Smilingly as Chaucer may have gazed upon this goodly company, his delight at their arrival paled before the radiant pleasure of mine host, for a poet on the lookout for a subject can hardly have welcomed the advent of the pilgrims with such an interested anticipation of profit as the innkeeper whose rooms they were to occupy and whose food and wines they were to consume. Henry Bailley was equal to the auspicious occasion.

"Greet chere made our hoste us everichon, And to the soper sette he us anon; And served us with vitaille at the beste. Strong was the wyn, and wel to drinke us leste."

But the host of the Tabard was more than an efficient caterer; he was something of a diplomatist also. Taking advantage of that glow of satisfaction which is the psychological effect of physical needs generously satisfied, he appears to have had no difficulty in getting the pilgrims to pay their "rekeninges," and having attained that practical object he rewarded his customers with liberal interest for their hard cash in the form of unstinted praise of their collective merits, In all that year he had not seen so merry a company gathered under his roof, etc., etc. But of greater moment for future generations was his suggestion that, as there was no comfort in riding to Canterbury dumb as a stone, the pilgrims should beguile their journey by telling stories. The suggestion was loudly acclaimed and the scheme unanimously pledged in further copious draughts of wine. And then, to "reste wente echon," until the dawn came again and smiled down upon that brave company whose tale-telling pilgrimage has since been followed with so much delight by countless thousands. By the time Stow made his famous survey of London, some two centuries later, the Tabard was rejoicing to the full in the glories cast around it by Chaucer's pen. Stow cites the poet's commendation as its chief title to fame, and pauses to explain that the name of the inn was "so called of the sign, which, as we now term it, is of a jacket, or sleeveless coat, whole before, open on both sides, with a square collar, winged at the shoulders; a stately garment of old time, commonly worn of noblemen and others, both at home and abroad in the war, but then (to wit in the wars) their arms embroidered, or otherwise depict upon them, that every man by his coat of arms might be known from others." All this heraldic lore did not prevent the subsequent change—for a time—of the name Tabard to the meaningless name of Talbot, a distortion, however, which survives only in antiquarian history.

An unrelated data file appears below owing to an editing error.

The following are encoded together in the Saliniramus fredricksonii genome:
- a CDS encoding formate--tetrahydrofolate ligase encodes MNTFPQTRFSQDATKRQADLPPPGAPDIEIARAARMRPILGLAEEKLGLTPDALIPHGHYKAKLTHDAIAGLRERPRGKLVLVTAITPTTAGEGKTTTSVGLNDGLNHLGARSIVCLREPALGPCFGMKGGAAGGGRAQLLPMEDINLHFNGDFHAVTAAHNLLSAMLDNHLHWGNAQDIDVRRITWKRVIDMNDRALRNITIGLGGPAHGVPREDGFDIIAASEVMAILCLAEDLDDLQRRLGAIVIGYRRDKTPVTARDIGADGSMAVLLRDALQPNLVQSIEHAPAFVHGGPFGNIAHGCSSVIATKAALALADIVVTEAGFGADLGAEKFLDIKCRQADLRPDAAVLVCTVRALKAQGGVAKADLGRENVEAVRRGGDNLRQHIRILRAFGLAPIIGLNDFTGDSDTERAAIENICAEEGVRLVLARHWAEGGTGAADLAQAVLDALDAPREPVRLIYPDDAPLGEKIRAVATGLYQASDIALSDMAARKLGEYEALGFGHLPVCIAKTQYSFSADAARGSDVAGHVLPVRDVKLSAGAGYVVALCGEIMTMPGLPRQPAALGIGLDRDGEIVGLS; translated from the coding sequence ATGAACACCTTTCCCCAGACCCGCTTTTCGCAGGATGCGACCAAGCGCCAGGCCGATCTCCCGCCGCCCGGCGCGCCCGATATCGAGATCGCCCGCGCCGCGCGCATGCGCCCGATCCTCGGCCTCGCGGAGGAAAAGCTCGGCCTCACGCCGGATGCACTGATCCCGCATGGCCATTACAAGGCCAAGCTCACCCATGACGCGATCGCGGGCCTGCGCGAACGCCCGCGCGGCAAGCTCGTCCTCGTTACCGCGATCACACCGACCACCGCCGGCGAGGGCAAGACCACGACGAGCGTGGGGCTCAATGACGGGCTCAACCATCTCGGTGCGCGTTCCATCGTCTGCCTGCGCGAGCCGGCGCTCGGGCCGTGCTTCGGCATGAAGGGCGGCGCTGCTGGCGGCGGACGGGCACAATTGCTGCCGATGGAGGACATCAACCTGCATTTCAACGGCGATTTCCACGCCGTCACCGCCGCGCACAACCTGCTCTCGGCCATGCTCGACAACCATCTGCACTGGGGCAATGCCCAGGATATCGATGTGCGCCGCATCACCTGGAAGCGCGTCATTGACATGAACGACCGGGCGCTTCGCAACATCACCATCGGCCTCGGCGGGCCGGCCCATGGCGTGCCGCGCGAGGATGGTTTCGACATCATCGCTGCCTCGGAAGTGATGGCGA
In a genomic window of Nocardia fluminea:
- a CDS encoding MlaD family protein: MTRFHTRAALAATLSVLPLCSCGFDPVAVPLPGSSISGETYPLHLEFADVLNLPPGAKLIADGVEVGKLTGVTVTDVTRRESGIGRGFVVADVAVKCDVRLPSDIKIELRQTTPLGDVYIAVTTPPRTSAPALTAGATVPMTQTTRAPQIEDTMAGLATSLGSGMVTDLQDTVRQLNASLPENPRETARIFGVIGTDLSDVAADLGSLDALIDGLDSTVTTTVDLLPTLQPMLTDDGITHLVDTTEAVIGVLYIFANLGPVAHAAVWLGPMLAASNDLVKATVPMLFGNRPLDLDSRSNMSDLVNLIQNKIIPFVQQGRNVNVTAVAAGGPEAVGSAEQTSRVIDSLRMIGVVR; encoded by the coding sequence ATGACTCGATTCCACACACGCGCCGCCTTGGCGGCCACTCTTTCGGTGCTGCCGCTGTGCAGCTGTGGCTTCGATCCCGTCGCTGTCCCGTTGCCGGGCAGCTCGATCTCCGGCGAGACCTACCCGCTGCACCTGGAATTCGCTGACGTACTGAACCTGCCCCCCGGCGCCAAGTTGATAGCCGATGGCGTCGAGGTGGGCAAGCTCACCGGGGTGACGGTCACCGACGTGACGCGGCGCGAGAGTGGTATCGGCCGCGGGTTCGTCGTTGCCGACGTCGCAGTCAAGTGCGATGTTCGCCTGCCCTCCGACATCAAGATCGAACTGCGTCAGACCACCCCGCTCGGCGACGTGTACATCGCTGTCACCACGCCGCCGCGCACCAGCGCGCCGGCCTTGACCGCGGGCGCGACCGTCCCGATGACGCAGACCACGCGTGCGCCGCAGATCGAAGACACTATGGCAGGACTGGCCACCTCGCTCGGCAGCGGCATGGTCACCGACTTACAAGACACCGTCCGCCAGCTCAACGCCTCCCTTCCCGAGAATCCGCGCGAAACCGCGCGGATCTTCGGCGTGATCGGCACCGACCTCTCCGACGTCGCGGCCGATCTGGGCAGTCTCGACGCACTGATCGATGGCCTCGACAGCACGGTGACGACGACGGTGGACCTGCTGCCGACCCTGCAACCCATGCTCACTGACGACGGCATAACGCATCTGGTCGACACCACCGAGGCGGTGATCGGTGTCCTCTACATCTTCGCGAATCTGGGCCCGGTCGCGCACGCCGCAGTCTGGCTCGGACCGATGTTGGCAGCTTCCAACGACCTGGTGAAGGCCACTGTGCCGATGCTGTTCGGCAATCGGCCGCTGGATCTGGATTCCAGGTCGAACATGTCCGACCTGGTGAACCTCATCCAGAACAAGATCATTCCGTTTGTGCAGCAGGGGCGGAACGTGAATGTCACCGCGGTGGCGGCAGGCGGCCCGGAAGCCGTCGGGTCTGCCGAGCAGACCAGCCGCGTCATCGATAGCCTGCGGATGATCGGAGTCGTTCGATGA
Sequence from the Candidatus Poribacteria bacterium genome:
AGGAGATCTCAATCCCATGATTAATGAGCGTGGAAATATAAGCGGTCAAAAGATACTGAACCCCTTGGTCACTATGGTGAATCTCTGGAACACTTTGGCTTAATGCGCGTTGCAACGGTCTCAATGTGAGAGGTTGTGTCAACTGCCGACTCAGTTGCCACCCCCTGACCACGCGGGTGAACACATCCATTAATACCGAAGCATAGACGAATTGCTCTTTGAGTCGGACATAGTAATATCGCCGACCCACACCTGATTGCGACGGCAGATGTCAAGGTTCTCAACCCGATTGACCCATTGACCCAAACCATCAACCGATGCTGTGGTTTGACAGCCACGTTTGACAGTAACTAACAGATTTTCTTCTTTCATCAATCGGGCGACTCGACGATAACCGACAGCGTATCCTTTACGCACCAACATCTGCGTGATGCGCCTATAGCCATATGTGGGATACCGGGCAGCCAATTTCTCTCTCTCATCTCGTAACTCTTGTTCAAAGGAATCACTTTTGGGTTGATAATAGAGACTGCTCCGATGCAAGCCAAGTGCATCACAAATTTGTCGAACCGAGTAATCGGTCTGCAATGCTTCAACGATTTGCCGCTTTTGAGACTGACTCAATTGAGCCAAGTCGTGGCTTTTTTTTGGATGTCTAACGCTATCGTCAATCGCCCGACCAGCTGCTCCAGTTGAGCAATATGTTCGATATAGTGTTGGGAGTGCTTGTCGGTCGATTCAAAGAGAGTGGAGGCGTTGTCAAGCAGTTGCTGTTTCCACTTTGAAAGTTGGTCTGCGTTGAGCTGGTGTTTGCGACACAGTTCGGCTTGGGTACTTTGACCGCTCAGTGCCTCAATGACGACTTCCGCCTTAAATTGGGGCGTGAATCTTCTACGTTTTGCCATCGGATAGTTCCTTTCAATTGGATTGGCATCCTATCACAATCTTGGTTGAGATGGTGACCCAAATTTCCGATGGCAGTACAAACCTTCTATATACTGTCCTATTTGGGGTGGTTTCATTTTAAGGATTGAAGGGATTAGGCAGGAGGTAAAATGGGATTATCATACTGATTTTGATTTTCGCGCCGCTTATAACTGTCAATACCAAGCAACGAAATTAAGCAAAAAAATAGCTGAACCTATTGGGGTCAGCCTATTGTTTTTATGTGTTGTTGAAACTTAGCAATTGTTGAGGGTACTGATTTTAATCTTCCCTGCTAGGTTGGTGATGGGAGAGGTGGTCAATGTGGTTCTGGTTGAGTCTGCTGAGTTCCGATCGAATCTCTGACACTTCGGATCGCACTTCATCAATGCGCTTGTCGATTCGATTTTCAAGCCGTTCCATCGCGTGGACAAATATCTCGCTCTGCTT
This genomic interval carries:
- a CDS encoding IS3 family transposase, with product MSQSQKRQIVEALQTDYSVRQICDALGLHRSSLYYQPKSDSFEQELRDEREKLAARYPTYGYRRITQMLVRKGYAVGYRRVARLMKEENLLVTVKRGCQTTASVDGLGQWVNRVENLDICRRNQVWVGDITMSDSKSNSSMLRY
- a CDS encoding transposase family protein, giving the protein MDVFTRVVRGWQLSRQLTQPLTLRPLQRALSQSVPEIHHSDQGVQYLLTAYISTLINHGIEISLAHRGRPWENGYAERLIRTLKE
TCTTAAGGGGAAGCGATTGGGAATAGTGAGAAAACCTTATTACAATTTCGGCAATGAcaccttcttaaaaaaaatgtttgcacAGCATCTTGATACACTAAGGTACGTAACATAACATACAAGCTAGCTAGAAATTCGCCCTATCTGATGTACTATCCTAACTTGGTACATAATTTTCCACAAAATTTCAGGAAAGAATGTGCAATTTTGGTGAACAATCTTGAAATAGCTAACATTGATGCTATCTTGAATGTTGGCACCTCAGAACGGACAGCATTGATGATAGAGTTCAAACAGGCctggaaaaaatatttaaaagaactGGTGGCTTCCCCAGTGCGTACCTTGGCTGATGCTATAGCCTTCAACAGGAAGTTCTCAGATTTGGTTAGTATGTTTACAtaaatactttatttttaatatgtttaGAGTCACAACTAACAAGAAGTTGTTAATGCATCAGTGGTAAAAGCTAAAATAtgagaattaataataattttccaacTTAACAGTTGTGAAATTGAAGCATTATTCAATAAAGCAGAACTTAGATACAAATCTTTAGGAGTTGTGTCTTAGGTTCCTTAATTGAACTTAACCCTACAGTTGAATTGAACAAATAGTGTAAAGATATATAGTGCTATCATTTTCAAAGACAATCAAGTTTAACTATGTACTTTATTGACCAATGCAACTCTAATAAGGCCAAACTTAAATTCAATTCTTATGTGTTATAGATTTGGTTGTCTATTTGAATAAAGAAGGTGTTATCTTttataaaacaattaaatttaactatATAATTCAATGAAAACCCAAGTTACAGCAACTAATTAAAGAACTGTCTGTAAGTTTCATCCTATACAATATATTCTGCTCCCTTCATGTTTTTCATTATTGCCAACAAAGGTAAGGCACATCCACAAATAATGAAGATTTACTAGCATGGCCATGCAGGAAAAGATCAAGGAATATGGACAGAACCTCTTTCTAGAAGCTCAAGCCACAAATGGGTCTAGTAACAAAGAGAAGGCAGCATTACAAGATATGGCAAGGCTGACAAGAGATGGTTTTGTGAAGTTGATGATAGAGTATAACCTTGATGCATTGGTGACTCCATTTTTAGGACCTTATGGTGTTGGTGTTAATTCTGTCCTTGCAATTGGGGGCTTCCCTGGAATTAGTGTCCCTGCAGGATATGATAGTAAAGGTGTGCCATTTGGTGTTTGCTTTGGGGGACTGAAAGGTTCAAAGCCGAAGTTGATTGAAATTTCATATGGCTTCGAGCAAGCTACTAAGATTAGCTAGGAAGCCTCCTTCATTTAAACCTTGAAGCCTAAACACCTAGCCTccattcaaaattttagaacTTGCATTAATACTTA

At the dissolution of the monasteries this inn, which up till then had retained its connection with the church through belonging to Hyde Abbey, was granted to two brothers named Master, and in 1542 its annual rent is fixed at nine pounds. An authority on social life in England during the middle of Queen Elizabeth's reign ventures on the following description of the arrangements of the inn at that period. "On the ground-floor, looking on to the street, was a room called 'the darke parlour,' a hall, and a general reception-room called 'the parlour.' This was probably the dining-room of the house, as it opened on to the kitchen on the same level. Below the dark parlour was a cellar. On the first floor, above the parlour and the hall, were three rooms—'the middle chamber,' 'the corner chamber,' and 'Maister Hussye's chamber,' with garrets or 'cock lofts' over them. Over the great parlour was another room. There were also rooms called 'the Entry Chamber' and 'the Newe chamber,' 'the Flower de Luce' and 'Mr. Russell's chamber,' of which the position is not specified."